Endowments

Endowment gifts provide a solid foundation upon which the University continues to reach for and maintain excellence across our campus. Ongoing endowment earnings play a sizeable role in supporting the University’s mission of education, research, and community engagement. Endowed funds provide support for scholarships, chairs, professorships, lectures, research, academic programs, community outreach, the arts, museums, libraries, gardens, public broadcasting, and a variety of other programs and purposes.

Frequently asked questions about endowments:

An endowment is a gift that is invested in perpetuity or for a specific number of years.  Only a portion of the interest earned is used to support the endowment’s purpose.  Excess income is reinvested in the endowment to grow the fund and protect it from inflationary pressures.  Thus, endowments provide perpetual support that strengthens the vitality of the University of Utah far into the future.
An endowment may be created with an outright gift, a pledge over a few years, or with a gift from your estate or other charitable gift plan.  Because of the perpetual nature of an endowment, a written gift agreement or provision in your will or trust is the best way to ensure that the purpose of the fund is clear.  If you want to create an endowment during your lifetime, the University can assist you in preparing a gift agreement that defines the purpose of the fund.  If you want to include a gift for an endowment in your estate plans, it is best to contact a member of the University’s planned giving team to ensure that your gift will meet the minimum gift requirement and your wishes can be honored.

Depending on the purpose of the endowment, the University has established minimum gift amounts that will provide an appropriate level of annual support.  A general support or scholarship endowment can be established with a minimum gift of $25,000.  Fellowships, professorships, chairs, and other program-specific endowments have higher minimum gift requirements. Contact the Development Office for additional information about minimum gift thresholds.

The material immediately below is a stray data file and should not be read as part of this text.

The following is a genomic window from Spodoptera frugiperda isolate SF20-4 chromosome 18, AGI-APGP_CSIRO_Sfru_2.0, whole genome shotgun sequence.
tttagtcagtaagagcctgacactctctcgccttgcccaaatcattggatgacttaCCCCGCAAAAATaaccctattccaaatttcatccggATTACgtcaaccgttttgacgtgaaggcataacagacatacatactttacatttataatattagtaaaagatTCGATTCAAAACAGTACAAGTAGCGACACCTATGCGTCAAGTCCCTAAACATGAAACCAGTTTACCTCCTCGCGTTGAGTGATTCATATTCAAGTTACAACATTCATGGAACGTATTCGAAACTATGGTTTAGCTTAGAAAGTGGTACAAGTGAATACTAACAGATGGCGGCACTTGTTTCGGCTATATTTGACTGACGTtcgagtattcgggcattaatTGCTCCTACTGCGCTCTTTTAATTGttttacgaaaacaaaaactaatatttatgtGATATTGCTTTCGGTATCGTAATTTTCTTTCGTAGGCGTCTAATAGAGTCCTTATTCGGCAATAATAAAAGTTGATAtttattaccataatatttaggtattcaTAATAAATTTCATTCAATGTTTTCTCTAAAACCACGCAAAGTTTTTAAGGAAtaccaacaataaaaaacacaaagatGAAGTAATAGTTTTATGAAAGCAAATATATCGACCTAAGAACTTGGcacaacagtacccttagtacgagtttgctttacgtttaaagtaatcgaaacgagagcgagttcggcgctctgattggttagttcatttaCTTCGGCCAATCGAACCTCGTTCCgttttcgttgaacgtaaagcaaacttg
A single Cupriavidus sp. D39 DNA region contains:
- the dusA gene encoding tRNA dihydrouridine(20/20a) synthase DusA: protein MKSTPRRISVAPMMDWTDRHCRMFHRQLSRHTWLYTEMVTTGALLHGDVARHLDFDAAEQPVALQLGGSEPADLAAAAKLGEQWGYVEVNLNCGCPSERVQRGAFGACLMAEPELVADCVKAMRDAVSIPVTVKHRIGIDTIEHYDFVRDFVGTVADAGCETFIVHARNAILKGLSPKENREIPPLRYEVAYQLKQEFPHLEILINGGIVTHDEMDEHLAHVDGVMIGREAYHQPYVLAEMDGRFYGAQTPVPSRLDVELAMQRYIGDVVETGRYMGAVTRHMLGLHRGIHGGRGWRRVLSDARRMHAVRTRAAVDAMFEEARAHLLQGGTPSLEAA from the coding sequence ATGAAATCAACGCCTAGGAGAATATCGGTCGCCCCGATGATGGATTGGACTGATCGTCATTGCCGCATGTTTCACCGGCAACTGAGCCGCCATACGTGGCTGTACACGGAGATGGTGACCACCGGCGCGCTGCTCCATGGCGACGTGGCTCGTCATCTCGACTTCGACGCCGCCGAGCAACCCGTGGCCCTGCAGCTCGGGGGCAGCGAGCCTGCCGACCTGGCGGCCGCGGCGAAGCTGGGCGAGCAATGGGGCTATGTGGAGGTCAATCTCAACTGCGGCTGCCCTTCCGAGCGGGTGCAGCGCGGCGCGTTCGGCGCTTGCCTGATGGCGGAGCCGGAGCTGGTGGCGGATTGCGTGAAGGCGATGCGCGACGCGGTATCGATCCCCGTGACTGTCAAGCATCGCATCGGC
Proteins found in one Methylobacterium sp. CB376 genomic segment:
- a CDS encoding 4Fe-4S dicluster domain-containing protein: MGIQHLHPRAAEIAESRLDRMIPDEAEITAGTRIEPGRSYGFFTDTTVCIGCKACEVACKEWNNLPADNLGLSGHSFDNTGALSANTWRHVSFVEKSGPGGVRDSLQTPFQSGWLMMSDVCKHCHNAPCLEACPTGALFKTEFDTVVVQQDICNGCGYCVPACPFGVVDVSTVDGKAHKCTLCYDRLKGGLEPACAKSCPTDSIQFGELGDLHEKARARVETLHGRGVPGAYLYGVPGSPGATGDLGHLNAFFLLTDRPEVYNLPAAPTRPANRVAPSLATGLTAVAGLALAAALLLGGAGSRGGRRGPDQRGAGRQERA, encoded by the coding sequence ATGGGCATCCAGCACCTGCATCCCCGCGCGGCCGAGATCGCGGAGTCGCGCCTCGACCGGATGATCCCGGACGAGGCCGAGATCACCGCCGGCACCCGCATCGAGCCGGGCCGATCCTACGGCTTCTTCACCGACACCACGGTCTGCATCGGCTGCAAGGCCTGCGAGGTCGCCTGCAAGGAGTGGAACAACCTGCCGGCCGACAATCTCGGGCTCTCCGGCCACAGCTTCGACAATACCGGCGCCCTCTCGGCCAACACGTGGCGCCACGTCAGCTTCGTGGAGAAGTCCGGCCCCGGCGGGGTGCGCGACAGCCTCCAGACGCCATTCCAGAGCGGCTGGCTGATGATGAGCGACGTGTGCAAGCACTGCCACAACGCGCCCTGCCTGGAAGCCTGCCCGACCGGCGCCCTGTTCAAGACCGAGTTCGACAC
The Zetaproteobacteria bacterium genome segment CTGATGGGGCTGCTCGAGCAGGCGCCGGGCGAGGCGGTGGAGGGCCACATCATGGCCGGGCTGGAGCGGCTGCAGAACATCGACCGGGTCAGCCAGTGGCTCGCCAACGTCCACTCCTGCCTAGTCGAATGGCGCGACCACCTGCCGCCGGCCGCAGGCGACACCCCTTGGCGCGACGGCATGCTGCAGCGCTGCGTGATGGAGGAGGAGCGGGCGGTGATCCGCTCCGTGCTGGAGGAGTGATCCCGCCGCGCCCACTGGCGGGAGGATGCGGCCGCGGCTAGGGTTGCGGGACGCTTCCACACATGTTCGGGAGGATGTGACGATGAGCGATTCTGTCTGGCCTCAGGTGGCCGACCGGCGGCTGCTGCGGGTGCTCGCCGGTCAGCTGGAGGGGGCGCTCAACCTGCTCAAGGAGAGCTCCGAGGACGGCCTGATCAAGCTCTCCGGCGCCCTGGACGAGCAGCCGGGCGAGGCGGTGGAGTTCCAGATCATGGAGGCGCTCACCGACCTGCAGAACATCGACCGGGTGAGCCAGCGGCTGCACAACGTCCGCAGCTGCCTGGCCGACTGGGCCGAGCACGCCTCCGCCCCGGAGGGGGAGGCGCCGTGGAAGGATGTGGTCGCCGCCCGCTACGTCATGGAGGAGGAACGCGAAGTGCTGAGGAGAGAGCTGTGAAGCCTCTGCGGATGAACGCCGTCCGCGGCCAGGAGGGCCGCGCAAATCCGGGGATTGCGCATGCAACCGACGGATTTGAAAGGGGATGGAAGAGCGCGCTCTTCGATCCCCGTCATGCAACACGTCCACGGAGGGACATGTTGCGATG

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As the donor, you decide the purpose for the fund you create, however the purpose must further the mission of the University and be compatible with established laws, as well as University policies. Whether the purpose is for scholarships, fellowships, professorships, chairs, program or operational support, research, or some other purpose, the University prefers fewer restrictions to allow for flexibility in the use of the endowment over time.
The University provides an annual report to the original donor or others designated by the donor who may have a particular interest in the impact of the endowment.
Once you have established an endowment, you or others may continue to make additional contributions to the endowment. Additional gifts may also be made through your estate plans.

The University has more than 1,800 endowed funds. In order to effectively manage these funds over many years, the University combines the assets into an endowment pool, with each endowment fund owning shares in the pool. The University strives to meet two goals when managing the endowment pool. First, to provide a steady stream of income to help support the current endeavors of the University. Second, to maintain the purchasing power of the endowment funds to ensure that the same endeavors will continue to be supported in perpetuity. The objective is to balance these distinct goals over a long-term horizon.

For more information about the University’s investment practices, visit the Investment Management Office website.

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In the spirit of many campus initiatives to promote sustainability, donors may choose to have their endowment gift invested in the Social Choice Fund. Socially Responsible Investing (SRI) is an investment process that considers the social and environmental consequences of investments, both positive and negative, within the context of rigorous financial analysis.

The equity portion of the Social Choice Pool excludes companies operating in the tobacco, alcohol, firearms, gambling, military weapons, and nuclear power industries. The remaining companies are then considered based on qualitative factors including: community relations, corporate governance, workforce diversity, employee relations, environmental stewardship, human rights, and product safety.

For more information, visit the University’s Investment Management Office website or contact the Development Office.

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